LONDON: More than 50 prisoners are still missing since riots at Syria`s Saydnaya prison two years ago led to the deaths of at least 17 prisoners and five military police, Amnesty International said on Monday.
In a report marking the second anniversary of the July 5, 2008 riots at the prison north of Damascus, Amnesty said it was stepping up a campaign "to uncover the truth about all of Saydnaya’s missing prisoners."
The London-based group said at least 52 detainees have gone missing since the riots and that "18 of the prisoners are victims of enforced disappearance, as defined by international law."
Two of those 18 prisoners, human rights defender Nizar Ristnawi and Basel Madarati, had completed their prison terms respectively on April 18, 2009 and January 20 of this year, but were not freed, Amnesty said.
Their families and lawyers had been denied access to them and their fate is unknown, it added.
"At the time of writing, the Syrian authorities, while acknowledging or implying that they were holding all of the (18) men apart from Nizar Ristnawi, were still refusing to provide any other information about their fate or whereabouts," Amnesty said.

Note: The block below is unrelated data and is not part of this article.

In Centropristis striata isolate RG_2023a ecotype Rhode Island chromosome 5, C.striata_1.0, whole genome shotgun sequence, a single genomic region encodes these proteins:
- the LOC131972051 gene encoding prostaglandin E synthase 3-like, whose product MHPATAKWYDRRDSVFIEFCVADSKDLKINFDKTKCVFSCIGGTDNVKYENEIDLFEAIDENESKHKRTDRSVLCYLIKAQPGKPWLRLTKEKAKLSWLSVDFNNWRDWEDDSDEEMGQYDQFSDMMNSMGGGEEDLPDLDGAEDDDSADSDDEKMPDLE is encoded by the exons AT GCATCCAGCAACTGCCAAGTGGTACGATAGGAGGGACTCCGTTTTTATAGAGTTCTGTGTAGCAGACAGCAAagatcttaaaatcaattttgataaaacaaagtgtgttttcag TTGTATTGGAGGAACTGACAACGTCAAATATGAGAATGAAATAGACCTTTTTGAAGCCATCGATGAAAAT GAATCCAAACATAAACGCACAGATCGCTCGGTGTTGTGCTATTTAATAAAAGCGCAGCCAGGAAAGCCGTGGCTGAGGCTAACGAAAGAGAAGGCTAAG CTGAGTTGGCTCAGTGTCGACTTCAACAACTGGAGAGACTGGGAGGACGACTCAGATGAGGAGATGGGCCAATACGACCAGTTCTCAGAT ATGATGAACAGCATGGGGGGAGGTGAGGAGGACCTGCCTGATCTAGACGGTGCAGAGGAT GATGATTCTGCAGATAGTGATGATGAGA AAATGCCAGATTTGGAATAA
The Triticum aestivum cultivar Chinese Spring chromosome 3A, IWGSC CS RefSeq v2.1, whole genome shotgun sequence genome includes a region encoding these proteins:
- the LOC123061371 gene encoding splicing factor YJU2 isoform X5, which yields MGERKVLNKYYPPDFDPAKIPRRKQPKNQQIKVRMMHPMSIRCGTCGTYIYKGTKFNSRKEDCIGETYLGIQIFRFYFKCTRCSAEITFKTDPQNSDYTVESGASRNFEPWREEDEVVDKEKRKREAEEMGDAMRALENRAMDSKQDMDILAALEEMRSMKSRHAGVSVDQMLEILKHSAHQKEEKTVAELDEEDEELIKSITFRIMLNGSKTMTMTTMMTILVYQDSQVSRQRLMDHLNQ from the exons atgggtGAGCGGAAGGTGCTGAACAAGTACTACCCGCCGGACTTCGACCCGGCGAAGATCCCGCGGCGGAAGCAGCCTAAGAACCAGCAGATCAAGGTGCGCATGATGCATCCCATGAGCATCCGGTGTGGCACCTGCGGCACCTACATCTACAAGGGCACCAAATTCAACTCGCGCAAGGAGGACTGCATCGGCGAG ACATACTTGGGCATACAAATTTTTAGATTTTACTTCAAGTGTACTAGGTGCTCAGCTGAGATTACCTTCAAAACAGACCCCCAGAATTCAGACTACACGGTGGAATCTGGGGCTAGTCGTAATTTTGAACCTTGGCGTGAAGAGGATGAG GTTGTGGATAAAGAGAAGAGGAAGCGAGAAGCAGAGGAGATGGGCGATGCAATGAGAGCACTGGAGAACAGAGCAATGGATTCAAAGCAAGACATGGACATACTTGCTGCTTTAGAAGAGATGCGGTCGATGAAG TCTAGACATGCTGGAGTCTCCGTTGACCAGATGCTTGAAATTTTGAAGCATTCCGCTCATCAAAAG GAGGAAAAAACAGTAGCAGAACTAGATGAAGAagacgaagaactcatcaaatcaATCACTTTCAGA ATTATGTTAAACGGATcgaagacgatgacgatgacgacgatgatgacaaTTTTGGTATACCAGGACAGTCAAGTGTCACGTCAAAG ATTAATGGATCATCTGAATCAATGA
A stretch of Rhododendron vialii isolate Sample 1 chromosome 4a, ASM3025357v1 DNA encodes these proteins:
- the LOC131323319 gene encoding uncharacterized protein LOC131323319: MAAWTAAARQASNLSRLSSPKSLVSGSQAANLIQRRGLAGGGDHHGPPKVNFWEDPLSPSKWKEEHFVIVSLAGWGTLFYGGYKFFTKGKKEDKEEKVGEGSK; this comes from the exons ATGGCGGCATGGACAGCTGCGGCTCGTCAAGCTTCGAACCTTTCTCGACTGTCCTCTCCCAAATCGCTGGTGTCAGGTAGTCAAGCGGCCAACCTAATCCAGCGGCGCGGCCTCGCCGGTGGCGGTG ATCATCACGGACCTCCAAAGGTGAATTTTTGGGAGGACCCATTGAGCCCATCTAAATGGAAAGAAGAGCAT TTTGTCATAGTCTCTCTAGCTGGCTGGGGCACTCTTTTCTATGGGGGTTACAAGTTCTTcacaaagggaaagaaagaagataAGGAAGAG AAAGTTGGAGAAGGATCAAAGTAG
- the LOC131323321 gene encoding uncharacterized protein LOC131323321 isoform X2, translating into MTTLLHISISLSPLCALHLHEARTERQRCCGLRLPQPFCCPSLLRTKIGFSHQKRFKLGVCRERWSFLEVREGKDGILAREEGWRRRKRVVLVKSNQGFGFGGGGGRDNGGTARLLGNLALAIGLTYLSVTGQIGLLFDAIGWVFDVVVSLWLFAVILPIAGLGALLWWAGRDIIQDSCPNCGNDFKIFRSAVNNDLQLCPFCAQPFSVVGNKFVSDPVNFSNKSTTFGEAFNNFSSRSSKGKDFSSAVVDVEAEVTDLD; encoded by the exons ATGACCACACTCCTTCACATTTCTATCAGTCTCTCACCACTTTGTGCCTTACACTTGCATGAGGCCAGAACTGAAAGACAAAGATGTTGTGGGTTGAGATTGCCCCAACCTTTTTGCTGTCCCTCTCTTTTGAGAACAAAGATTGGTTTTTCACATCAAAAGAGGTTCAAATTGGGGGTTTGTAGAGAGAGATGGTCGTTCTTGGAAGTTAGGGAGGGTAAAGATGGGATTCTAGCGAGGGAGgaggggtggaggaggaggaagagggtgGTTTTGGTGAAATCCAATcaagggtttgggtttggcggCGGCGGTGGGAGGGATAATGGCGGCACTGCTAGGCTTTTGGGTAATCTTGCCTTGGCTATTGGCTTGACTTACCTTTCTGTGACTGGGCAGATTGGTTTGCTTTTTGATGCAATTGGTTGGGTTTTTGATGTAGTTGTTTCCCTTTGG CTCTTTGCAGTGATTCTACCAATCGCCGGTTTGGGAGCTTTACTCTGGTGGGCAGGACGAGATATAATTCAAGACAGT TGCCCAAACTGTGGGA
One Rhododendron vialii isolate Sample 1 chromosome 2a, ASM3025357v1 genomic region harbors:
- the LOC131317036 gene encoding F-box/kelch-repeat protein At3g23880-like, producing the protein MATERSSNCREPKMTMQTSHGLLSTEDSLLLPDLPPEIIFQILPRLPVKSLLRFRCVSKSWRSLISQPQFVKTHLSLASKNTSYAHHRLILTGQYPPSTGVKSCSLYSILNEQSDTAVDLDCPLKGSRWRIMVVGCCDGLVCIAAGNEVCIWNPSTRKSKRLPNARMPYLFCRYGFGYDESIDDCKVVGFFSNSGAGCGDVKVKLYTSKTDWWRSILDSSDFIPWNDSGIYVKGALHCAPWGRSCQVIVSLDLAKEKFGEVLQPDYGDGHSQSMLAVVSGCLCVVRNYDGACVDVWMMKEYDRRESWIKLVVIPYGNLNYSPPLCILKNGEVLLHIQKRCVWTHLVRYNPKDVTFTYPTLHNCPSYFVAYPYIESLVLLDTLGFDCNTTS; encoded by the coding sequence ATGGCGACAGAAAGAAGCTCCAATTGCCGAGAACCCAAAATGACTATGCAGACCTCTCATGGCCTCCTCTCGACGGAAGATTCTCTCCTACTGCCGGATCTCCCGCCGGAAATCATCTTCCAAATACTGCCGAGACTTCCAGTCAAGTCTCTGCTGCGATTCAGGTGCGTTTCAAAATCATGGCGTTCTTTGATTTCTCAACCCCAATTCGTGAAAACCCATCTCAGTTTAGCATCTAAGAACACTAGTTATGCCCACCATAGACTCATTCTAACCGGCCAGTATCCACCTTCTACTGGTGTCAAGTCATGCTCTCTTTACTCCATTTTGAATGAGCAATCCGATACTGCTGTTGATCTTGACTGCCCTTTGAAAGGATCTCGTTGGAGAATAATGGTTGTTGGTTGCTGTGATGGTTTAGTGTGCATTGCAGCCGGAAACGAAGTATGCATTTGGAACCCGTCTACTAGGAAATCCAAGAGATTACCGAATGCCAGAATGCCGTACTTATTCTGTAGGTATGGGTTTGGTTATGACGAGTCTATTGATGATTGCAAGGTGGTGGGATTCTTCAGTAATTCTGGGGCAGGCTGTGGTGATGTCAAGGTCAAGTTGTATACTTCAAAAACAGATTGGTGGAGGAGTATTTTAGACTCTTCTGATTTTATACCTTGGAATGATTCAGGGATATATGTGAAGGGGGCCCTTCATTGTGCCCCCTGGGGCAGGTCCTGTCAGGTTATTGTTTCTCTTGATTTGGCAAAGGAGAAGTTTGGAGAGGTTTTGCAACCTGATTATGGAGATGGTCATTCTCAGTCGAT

Madarati`s father told Amnesty that "prisoners released from Saydnaya prison have told him that his son was killed in the disturbances and that his body has been stored in a freezer since 25 November, 2008, but he has been unable to verify this," the report said.
Calling the Saydnaya prison "Syria`s Black Hole," the report said prisoners held there "have extremely limited access to the outside world.
"Their lawyers are never allowed to visit them, and their families are allowed at most one visit a month after obtaining a permit" that is difficult to secure.
Syrian rights groups say that more than 25 inmates were killed in the rioting two years ago that lasted for at least two days.
Syria stopped prison visits for a year following the riots.
The Syrian authorities have blamed inmates for provoking the riots, for which a casualty toll was never released.
"Prisoners sentenced for crimes of terrorism and extremism caused trouble ... in Saydnaya prison. They attacked their comrades during a prison inspection," an official statement said at the time.
But the London-based Syrian Observatory for Human Rights, which is close to the opposition, said more inmates were killed when military police fired live rounds at Islamist prisoners who rioted after a raid by guards.
Saydnaya jail was built in 1987 to accommodate 5,000 inmates, but it has since been used to house up to 10,000, according to Syrian rights groups.
BDST: 09:12 HRS, July 5, 2010